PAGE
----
This view looks east from Parliament Hill, with the Canal below, and Major's Hill Park across the gap. Notre Dame and the American embassy can be seen in the background.
On the east side of Centre Block, a statue of Queen Elizabeth II can be found. This is one of two monarchs on the Hill; a statue of Queen Victoria is on the west side, but is currently inaccessible with the work going on over there.
The statue honouring Sir John A. Macdonald, our first Prime Minister and the leader of the Confederation movement, can be found nearby.
William Lyon Mackenzie King stands a short walk away; he was our longest serving Prime Minister serving three tenures in the role (with interruptions for other parties in power) from 1921-48. I would argue that he and Lester Pearson were our greatest Prime Ministers.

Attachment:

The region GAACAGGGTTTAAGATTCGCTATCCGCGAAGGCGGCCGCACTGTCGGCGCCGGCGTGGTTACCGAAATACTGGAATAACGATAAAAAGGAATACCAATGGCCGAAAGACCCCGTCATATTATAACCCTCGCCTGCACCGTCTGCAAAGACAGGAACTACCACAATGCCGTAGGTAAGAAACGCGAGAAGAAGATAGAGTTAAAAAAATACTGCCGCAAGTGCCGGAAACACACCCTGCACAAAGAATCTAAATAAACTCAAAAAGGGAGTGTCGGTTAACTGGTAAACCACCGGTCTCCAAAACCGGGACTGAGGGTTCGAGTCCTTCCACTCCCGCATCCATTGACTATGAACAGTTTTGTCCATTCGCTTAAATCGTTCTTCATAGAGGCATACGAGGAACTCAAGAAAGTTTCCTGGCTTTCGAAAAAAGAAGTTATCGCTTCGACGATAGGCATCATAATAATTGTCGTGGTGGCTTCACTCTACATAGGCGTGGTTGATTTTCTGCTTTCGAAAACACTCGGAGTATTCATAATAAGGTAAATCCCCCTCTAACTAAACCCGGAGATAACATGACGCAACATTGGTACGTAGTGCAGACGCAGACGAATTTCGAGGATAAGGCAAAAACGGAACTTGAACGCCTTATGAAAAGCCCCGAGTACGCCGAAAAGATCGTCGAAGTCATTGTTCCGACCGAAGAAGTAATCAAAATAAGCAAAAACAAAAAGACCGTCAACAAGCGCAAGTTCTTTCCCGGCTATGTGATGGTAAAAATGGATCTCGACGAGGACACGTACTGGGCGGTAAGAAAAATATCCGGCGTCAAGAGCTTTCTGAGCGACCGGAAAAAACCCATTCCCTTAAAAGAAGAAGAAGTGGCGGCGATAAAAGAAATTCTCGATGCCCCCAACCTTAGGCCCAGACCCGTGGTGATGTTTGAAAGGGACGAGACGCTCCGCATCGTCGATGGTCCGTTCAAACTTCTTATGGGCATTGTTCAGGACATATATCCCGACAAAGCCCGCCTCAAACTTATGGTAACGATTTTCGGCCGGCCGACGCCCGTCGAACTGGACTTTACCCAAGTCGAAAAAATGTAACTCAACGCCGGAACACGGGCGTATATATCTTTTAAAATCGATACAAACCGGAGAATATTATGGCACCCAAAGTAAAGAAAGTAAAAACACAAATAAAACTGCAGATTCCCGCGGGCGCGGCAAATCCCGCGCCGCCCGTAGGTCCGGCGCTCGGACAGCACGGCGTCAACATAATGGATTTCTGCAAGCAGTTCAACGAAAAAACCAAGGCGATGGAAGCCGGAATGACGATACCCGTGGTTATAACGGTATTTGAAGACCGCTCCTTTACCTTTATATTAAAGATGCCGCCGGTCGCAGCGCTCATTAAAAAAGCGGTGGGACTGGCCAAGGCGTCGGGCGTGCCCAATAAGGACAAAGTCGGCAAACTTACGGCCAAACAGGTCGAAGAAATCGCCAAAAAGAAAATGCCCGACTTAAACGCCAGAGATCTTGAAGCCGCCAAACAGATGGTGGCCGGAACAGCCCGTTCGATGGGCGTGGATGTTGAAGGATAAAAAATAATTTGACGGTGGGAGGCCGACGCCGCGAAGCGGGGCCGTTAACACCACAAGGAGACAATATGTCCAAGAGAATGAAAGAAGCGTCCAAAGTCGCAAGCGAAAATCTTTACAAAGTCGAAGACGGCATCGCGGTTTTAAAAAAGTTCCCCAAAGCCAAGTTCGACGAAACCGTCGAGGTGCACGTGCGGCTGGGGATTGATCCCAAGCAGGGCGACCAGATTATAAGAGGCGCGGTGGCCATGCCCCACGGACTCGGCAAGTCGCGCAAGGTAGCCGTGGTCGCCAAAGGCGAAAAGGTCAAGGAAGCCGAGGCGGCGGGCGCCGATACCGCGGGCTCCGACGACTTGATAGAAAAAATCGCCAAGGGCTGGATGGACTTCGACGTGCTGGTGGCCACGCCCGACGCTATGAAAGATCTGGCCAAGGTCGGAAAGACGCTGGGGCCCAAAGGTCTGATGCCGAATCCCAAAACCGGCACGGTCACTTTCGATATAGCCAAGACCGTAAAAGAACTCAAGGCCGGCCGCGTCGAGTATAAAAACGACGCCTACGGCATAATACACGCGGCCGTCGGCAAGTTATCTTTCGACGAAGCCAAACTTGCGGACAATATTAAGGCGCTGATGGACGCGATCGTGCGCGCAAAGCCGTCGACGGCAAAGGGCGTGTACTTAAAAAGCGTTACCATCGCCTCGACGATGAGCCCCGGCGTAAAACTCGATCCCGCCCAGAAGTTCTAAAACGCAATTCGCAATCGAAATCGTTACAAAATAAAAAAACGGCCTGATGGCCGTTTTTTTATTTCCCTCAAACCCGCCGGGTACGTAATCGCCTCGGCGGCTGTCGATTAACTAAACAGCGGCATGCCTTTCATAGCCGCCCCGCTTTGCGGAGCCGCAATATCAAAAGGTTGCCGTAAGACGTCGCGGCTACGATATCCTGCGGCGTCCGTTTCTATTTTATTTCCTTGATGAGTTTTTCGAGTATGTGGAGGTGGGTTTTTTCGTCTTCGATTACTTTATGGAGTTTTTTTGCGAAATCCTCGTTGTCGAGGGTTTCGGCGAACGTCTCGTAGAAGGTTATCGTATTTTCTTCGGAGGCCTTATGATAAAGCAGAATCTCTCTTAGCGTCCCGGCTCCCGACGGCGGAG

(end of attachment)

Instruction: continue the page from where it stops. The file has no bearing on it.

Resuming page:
These are the Famous Five- the five women were behind the Persons case of 1929, a landmark victory in the struggle for equality for women in Canada. Judge Emily Murphy brought together four Alberta women- Henrietta Muir Edwards, Louise McKinney, Nellie McClung, and Irene Parlby- in a case to have a woman appointed to the Senate. The case went all the way to the British Privy Council at the time, which resulted in the determination that yes, women were indeed persons, and qualified for the job. The sculptures of the five women are arranged here, east of Centre Block. They are larger than life, and people particularly respond to them (to the point where it can be hard to get a photo of them without people around them). The sculpture set was inaugurated in 2000.